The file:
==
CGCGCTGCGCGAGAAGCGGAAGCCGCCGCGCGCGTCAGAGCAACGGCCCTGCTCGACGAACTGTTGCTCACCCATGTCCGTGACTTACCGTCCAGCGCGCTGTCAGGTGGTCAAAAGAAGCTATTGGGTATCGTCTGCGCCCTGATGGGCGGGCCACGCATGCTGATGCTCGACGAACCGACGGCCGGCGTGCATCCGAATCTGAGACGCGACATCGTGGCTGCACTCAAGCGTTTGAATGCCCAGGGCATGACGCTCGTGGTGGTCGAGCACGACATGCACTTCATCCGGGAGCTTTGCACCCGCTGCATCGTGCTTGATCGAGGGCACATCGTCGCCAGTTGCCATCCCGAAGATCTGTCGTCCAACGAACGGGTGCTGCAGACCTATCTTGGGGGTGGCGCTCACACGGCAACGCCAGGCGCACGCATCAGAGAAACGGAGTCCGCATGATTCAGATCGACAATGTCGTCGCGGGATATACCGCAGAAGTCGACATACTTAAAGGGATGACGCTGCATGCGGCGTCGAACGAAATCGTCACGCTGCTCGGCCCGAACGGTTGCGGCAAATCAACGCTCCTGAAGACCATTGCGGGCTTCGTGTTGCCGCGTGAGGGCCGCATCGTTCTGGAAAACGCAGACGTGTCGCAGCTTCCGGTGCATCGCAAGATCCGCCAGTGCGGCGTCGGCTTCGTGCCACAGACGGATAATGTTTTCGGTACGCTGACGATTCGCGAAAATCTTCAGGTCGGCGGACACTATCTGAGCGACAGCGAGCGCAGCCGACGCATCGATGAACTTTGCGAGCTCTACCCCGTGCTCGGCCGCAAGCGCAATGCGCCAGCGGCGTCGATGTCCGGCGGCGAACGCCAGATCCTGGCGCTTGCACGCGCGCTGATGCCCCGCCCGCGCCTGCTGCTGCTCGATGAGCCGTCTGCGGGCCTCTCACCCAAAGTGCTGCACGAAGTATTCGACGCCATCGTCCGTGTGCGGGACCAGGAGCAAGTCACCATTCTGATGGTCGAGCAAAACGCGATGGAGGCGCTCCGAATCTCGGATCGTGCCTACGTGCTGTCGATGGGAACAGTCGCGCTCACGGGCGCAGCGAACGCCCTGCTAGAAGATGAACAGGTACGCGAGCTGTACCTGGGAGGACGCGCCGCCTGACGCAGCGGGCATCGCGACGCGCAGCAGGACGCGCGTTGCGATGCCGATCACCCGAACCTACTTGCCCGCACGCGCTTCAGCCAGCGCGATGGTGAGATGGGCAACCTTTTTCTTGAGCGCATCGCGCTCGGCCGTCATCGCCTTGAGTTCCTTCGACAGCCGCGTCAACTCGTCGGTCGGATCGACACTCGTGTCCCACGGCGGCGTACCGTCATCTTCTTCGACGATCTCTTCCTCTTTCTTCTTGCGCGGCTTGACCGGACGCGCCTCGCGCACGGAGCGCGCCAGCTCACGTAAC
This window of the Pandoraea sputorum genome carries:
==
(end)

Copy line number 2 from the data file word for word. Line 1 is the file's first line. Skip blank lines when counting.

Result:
This window of the Pandoraea sputorum genome carries: